The music for the Mines of Moria was recorded in New Zealand with a Kiwi orchestra featuring several artists of Maori decent.

I was impressed by how familiar Howard Shore was with Middle Earth linguistics. He was able to have an impromptu discussion on the various forms of elvish in great detail

As each of the films became more successful, Howard Shore was able to have more control over picking the particular vocal artists. He had the most control with ROTK, culminating in a long letter he wrote to Annie Lennox about why he wanted her to sing. At the time, that song was not Into the West, but another which is featured as an extra on one of the special soundtracks for ROTK which Shore refers to as a "rarity."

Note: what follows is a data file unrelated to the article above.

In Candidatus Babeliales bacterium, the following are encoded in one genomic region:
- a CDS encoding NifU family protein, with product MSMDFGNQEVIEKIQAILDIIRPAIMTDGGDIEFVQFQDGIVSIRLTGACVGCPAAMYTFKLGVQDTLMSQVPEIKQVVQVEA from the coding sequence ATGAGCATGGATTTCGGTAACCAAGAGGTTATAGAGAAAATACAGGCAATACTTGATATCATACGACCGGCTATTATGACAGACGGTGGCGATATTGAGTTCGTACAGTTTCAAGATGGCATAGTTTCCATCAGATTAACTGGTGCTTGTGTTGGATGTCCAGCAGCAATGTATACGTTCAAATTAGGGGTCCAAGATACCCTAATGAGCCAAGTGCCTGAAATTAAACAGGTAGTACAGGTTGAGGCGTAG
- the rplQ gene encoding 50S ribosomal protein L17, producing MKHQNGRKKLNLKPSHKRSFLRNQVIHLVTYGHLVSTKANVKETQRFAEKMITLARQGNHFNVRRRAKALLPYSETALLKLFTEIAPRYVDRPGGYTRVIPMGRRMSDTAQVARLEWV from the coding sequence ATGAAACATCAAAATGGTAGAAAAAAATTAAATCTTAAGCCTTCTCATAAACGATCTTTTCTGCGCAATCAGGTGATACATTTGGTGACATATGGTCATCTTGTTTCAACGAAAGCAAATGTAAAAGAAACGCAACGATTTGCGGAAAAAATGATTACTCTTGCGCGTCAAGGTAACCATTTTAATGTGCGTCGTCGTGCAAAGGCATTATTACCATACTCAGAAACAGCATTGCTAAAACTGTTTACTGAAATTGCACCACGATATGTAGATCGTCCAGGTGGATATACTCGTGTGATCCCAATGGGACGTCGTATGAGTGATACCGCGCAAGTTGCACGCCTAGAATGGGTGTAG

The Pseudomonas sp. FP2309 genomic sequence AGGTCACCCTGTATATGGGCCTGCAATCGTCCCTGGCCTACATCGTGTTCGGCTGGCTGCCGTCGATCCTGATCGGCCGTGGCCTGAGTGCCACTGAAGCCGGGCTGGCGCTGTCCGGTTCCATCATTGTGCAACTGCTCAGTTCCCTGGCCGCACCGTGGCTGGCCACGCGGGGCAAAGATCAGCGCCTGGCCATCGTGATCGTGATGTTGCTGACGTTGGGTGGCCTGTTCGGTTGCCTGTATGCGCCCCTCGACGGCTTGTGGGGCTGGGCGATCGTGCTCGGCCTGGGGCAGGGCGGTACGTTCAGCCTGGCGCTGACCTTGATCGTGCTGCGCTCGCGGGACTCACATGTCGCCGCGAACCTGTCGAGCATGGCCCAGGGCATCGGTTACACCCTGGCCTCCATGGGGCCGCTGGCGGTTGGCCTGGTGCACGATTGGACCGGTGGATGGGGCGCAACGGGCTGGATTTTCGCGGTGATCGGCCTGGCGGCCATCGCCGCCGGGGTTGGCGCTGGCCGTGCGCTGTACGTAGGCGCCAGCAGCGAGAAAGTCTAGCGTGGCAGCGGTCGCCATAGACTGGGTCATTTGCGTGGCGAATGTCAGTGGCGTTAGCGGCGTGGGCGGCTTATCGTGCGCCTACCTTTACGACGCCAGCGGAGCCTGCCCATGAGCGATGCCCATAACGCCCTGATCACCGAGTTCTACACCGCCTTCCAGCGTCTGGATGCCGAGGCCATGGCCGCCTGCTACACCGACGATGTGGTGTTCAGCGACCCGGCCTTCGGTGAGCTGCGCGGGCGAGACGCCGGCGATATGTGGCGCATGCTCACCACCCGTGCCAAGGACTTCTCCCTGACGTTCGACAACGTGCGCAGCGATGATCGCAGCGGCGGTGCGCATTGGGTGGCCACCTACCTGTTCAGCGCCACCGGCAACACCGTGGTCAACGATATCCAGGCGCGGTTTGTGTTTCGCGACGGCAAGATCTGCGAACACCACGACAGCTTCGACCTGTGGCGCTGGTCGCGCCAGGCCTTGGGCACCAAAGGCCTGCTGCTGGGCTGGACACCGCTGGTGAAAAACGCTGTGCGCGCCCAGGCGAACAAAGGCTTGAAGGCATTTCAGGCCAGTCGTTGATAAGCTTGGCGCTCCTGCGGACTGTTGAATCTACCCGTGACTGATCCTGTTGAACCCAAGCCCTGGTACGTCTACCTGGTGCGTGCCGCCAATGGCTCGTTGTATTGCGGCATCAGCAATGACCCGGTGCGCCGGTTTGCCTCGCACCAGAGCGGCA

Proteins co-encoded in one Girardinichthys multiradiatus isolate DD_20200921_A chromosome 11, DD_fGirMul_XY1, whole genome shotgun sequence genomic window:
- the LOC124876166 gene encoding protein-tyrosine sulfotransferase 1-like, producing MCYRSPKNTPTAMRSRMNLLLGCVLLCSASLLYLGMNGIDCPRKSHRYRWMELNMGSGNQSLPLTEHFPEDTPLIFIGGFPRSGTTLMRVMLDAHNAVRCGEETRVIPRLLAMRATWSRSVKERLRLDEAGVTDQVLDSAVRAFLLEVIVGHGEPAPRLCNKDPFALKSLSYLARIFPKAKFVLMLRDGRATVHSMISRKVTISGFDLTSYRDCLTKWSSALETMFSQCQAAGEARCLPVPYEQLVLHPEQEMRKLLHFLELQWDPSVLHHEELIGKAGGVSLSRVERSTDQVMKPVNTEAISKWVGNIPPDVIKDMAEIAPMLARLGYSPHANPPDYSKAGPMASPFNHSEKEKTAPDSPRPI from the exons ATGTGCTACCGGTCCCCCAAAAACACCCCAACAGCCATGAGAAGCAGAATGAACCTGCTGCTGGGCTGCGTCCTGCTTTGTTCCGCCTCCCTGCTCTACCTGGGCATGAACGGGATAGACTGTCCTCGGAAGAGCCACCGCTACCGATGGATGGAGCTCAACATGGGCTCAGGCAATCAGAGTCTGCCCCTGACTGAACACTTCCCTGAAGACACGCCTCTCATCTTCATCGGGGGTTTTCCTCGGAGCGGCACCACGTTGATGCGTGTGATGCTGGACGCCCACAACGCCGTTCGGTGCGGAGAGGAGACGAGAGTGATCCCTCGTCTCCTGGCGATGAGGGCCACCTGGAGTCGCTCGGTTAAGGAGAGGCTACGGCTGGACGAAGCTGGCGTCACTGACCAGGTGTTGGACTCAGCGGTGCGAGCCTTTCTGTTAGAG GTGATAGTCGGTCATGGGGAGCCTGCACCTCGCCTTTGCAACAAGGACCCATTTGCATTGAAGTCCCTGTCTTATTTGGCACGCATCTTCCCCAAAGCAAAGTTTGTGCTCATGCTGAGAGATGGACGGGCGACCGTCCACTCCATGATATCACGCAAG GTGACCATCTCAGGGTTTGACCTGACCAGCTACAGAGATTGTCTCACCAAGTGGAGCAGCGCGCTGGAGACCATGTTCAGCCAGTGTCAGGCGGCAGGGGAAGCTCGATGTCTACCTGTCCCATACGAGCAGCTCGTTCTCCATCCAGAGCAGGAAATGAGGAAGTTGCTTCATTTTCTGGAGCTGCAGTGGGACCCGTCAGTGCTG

As the characters such as the hobbits evolved through the trilogy, the instruments used to portray their musical themes changed to reflect this transformation.

Howard Shore just completed recording an additional 50 min worth of music for the ROTK EE DVD.

Now for the concert:

Behind the orchestra and chorus was a large screen. Smaller screens were on both sides in the balconies. These were filled with artists sketches associated with the music as it played. Howard Shore had reduced the 9+ hours music to just over 2, distilling the essence of middle earth. The sketches for me did the same: reducing the depth of color and detail to the lines and figures of Alan Lee.

The music itself was beautiful. At times, it evoked images and emotions much like the film, and I found the projected imagery constraining my ablility to fully immerse myself in its effect. I closed my eyes to remedy this. The concert was organized in six movments, one for each book of the trilogy. The Norwegian soloist Sissel performed soaring high pitched vocals poignantly, and was able to be in the same league as Lennox for a more operatic interpretation of Into the West (though I still prefer Lennox).